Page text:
DWP pays compensation over letters and PDFs sent to blind benefit claimants

High Court judgement finds in favour of Londoner Yusuf Ali Osman who brought case against department with support of charity

The Department for Work and Pensions has paid thousands of pounds in compensation to a blind benefits claimant who was consistently sent communications he was unable to read despite repeated requests for updates in accessible formats.

Access consultant Yusuf Ali Osman took DWP to the High Court with the support of charity the Royal National Institute of Blind People and successfully argued the department was in breach of its legal obligation to communicate with blind and visually impaired people in an accessible manner.

Osman, who is from south London, said DWP continued to send him information about his disability and employment benefits in printed hard copy letters or as scanned inaccessible PDFs attached to emails that he was unable to read or translate with Screenreader software. He received some letters from the DWP in braille, but said they were often many weeks late, putting him in danger of missing important deadlines.

The High Court backed Osman and declared DWP had discriminated against registered blind and sight impaired people receiving Personal Independent Payments and Employment and Support Allowance who requested alternative communication formats before September last year.

It said the department’s failure to make reasonable adjustments to its policy of sending hard-copy letters was a breach of the Equality Act 2010.

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As a result of the judgment, DWP agreed to apologise to Osman, pay £7,000 in compensation, and cover his legal costs in bringing the case. The department also agreed to update Osman with its progress in updating its communications processes for blind and partially-sighted people – and to invite him to take part in the testing process for its technical solutions.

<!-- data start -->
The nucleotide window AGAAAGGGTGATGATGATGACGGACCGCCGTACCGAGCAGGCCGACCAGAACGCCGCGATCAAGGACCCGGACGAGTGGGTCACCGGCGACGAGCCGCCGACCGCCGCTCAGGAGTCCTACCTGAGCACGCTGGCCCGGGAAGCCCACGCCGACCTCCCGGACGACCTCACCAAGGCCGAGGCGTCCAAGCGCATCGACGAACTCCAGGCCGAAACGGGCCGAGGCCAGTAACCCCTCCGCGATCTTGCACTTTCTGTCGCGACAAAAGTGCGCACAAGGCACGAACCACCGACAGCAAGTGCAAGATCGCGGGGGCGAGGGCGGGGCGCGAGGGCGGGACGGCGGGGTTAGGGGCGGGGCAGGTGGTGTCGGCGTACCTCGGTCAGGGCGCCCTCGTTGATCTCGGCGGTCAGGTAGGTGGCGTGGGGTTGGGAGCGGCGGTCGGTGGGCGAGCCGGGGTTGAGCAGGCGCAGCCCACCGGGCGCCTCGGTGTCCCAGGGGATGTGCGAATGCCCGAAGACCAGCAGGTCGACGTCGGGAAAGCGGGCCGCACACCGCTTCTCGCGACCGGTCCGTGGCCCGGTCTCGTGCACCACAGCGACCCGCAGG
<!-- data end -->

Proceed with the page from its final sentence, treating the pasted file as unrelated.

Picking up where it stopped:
Osman said DWP clearly lacked a system to consistently identify, record and share disabled people’s communication preferences, meaning inaccessible or unreasonably delayed correspondence was an ongoing issue.

“The DWP needs to take more radical steps, such as new IT systems, to guarantee it will improve the way it communicates with blind and visually impaired people,” he said. “I can only hope that they improve their practices in future or I may be forced to take further action.”

Kate Egerton of legal firm Leigh Day, which represented Osman, said the High Court ruling highlighted how DWP had repeatedly ignored complaints from blind and visually-impaired people over its failure to send accessible correspondence.

“Equality legislation is clear that the DWP should communicate with disabled people in a manner that enables them to access important information about their benefits on an equal basis to everyone else,” she said. “This judicial review has established that the DWP was acting unlawfully in the way it communicates with blind and partially-sighted benefits claimants. We remain unconvinced that the steps the DWP has taken since this claim was started are sufficient to meet its legal obligations and have reserved the right to bring this matter back to court in future if matters do not improve.”

RNIB senior legal adviser Samantha Fothergill said Osman’s case was “one of many” complaints the organisation had received about DWP’s failure to provide communications in accessible formats.

“DWP need to do better for people living with sight loss and we hope this judgement will incentivise them to ensure their communications are accessible,” she said.

A DWP spokesperson said: “We are sorry for falling short in meeting our accessibility requirements in this instance. We have already made changes to improve this, and will continue to work with our disabled customers to offer them the best possible service.”

Jim Dunton

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